Gender Studies: The Challenges of Intersectionality: Race and Gender in German and American Literature and Culture

This is a proseminar that can be credited for BA (as Proseminar Literary Studies and Wahlpflicht) and the MA (as elective).

With the rise of populism in the US and Europe, and a continuing push toward social conservatism on both sides of the Atlantic, it has become painfully clear that the United States and Germany have neither entered a post-racist era nor a post-sexist one. Instead, both countries find themselves confronted with political, social and cultural dynamics that demand critical engagement with questions of race and gender from an intersectional and transatlantic perspective. The 2016 US presidential election, many have argued, has not only led to an increase in racist and misogynist violence in the United States, it has also attracted notice to the work of a broad range of social movements fighting for the rights of women, people of color, and immigrants. Resulting public debates surrounding the ongoing pervasiveness of racism and sexism in the US-as manifested in movements such as Black Lives Matter or Me Too-have also begun to resonate in Germany, where politicians of the (far-)right continue to instrumentalize discourses around women's rights and safety to stir up anti-immigrant sentiments, while at the same time calling for an end to "gender mainstreaming" and attacking feminists for promoting allegedly dangerous "gender ideology" (cf. AfD Grundsatzprogramm, section 8.3). 

This seminar on issues of race and gender in German and American literature and culture seeks to explore the challenges facing 21st-century feminism by taking a comparative and historical perspective. It highlights several moments in the history of feminism in Germany and the United States when issues of race and gender became entangled in particularly problematic or productive ways, for example at the time of the abolitionist and suffragist movements in the United States, during the era of German colonialism, in Nazi-Germany, and during the American Civil Rights movement. By tracing feminists' varying engagements with questions of race, this course hopes to offer participants a space to rethink the complex interrelationships of feminist and anti-/racist discourses at play in Germany and the US today as well as in the past.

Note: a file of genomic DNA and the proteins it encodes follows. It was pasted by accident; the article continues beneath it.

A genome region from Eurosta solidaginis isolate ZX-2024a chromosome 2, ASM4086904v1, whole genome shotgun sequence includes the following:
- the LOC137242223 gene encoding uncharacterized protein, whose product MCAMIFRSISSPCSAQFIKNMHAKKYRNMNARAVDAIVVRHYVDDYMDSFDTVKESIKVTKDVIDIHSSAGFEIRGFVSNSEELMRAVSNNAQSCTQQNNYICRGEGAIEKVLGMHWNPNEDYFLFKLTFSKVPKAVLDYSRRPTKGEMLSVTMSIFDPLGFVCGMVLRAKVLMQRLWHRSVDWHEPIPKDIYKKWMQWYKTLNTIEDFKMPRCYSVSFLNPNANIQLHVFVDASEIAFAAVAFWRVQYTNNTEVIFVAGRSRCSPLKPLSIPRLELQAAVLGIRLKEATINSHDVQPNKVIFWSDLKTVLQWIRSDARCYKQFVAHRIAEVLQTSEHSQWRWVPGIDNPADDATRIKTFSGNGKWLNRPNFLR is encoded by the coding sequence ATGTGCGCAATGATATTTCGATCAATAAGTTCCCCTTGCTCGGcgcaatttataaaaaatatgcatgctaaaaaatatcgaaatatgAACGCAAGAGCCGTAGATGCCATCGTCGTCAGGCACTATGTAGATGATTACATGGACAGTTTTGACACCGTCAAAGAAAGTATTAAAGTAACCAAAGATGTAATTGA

The course will be taught in English. Course materials will be either in English or German. With the exception of one primary text, English translations will be available for all German course materials.

The course is offered for all students at the Faculty for Languages and Literatures and will be taught by visiting lecturer Judith Rauscher.

Judith Rauscher is researcher and lecturer in American Studies at Otto-Friedrich-Universität Bamberg. She holds an MA in Comparative Literature from Dartmouth College, (USA) and an MA in American Studies from Bamberg University. She has been a visiting research scholar at the Women and Gender Studies Program at Dartmouth College and a Postgraduate Research Fellow at the Center for the Study of Race, Ethnicity and Gender in the Social Sciences at Duke University (USA). Currently, she is finishing a PhD project on "Ecopoetic Place-Making: Nature and Mobility in Contemporary American Poetry."